St Pancras station is without question a triumph. The palatial Victorian terminus befits exotic rail trips to Paris and Amsterdam. But were it not for an 11th hour change of heart, your Eurostar weekend break would have started next door, at King's Cross station.
When the Channel Tunnel was first being planned, British Rail calculated it could run the service on existing rail infrastructure and needed only one station, Waterloo, to do so. Within two years, they looked at the figures again and decided that a dedicated high speed link and a second London station were needed after all. Of an initial shortlist of four, King's Cross was chosen.
But this wouldn't involve using the existing King's Cross. Instead, a whole new station was to be built beneath it.
Enter (pre-Sir) Norman Foster
The man chosen for the job was renowned British architect (pre-Sir) Norman Foster. His concept was a grand open ticket hall, with glass walls and a roof comprising of nine triangular forms coming together to create something like one of those pyramids you make out of playing cards. The tip was to face Euston Road; the size of the building increasing as it as headed north.
Foster's triangles would slot into the mostly-vacant area between King's Cross and St Pancras. This new concourse also meant the ugly '70s extension at the front of King's Cross could be demolished.
Below ground, the station would have eight platforms, four for international trains, two for high speed trains going to Kent and a final two for Thameslink. King's Cross Thameslink station was already seen as inadequate and in need of replacement to coincide with British Rail's ambitious Thameslink 2000 proposals.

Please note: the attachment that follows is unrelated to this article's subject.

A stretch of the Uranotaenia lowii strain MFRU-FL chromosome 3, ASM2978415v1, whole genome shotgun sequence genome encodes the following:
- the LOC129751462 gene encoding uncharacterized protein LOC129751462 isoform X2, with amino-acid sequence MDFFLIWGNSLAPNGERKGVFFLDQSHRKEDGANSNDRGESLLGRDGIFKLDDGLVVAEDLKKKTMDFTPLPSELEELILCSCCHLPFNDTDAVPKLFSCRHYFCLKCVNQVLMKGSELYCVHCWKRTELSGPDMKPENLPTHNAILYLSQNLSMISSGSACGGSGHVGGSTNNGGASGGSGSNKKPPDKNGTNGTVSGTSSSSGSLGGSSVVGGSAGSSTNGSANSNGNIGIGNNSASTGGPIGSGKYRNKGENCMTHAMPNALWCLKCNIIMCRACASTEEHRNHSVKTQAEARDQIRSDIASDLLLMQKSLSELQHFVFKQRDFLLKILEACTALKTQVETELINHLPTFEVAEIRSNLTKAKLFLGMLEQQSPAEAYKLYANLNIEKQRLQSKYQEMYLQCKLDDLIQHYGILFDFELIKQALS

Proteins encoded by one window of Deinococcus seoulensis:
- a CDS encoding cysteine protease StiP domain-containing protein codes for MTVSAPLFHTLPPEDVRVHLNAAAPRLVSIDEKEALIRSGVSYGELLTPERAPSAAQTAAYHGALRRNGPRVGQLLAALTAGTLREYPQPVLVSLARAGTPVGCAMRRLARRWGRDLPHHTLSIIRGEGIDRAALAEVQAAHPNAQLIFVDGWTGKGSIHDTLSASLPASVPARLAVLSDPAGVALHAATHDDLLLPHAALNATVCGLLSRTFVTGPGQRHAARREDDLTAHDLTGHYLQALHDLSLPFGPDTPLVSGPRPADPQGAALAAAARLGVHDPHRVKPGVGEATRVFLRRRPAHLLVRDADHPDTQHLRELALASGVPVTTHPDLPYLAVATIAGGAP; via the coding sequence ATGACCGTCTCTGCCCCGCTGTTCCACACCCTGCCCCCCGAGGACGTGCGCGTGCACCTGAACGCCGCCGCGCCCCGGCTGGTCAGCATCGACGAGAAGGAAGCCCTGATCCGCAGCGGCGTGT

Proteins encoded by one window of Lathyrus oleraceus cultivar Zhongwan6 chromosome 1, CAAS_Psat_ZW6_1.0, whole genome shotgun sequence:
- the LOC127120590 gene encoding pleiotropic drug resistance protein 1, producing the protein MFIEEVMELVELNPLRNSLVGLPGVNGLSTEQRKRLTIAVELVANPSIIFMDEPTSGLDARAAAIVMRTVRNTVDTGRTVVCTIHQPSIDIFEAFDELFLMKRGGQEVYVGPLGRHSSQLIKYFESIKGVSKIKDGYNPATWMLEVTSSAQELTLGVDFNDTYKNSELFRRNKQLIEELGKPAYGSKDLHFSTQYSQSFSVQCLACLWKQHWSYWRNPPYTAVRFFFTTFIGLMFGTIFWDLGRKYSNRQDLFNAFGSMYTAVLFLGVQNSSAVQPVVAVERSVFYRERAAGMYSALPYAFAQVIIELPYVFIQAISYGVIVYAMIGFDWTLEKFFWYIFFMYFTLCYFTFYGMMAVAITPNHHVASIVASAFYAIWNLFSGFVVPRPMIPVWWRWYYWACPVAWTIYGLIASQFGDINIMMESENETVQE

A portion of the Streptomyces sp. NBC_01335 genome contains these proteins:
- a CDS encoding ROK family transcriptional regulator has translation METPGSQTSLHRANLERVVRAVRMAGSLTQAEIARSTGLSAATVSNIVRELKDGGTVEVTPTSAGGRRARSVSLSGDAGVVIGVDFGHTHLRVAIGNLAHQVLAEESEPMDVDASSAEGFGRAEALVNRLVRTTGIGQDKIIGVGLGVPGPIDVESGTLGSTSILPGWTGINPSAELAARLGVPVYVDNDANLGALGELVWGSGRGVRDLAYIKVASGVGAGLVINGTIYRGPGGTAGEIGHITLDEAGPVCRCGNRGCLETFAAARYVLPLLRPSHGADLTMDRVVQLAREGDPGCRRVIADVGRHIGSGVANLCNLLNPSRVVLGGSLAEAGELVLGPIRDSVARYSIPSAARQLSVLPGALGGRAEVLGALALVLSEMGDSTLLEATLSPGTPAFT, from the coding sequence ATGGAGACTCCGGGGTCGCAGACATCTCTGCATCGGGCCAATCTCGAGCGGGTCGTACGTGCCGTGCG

Foster's design brief didn't just stop with the new station concourse; he was also heading up a masterplan for the vast, 130-acre derelict wasteland behind King's Cross.
While the designs were certainly striking, the work required to deliver them dogged the project from the start. The position of his new concourse building required the demolition of the Great Northern Hotel; a Grade II listed Victorian building wedged between the two main stations and slap bang in the middle of where his triangles were going.
But if the demolition required for the structures above ground was a headache, it was nothing compared to what needed to happen underground.
83 homes and 58 shops demolished
The construction of a huge subterranean station, capable of handling 18-carriage Eurostar trains, as well as Kent commuter and Thameslink trains, required the clearance of 17 acres of land just to the east of King's Cross — to dig the hole required to build it. The area primarily affected was the southern end of Caledonian Road, where it joins with Pentonville Road and the small roads in between linking with York Way.
A Big Mac, fries and a train to Bedford please…
The plans would have seen 83 homes and 58 shops demolished. The scale of destruction would have witnessed landmark listed buildings like the Scala pulled down and pubs like The Big Chill Bar (back then, The Queens Head). The entire block between Caledonian Road, York Way and Caledonia Street would have also been lost. This included 8 Caledonian Road, another listed building and now an entrance to a collection of bars and restaurants in the old warehouse buildings. This area would have also seen an entrance to the Thameslink section of the station complex where McDonalds now stands. A Big Mac, fries and a train to Bedford please…
Unsurprisingly, the local community rose up and battled hard against the proposals, their campaign spearheaded by the South Caledonian Community Association. Because of the massive potential disruption, both Islington and Camden Councils also opposed the scheme as did the two local MPs at the time, Frank Dobson and Chris Smith. During one of the debates in Parliament, Dobson slammed the proposals and stated that the new station would be the "most notoriously stinking, gloomy pissoir in Europe".
The most notoriously stinking, gloomy pissoir in Europe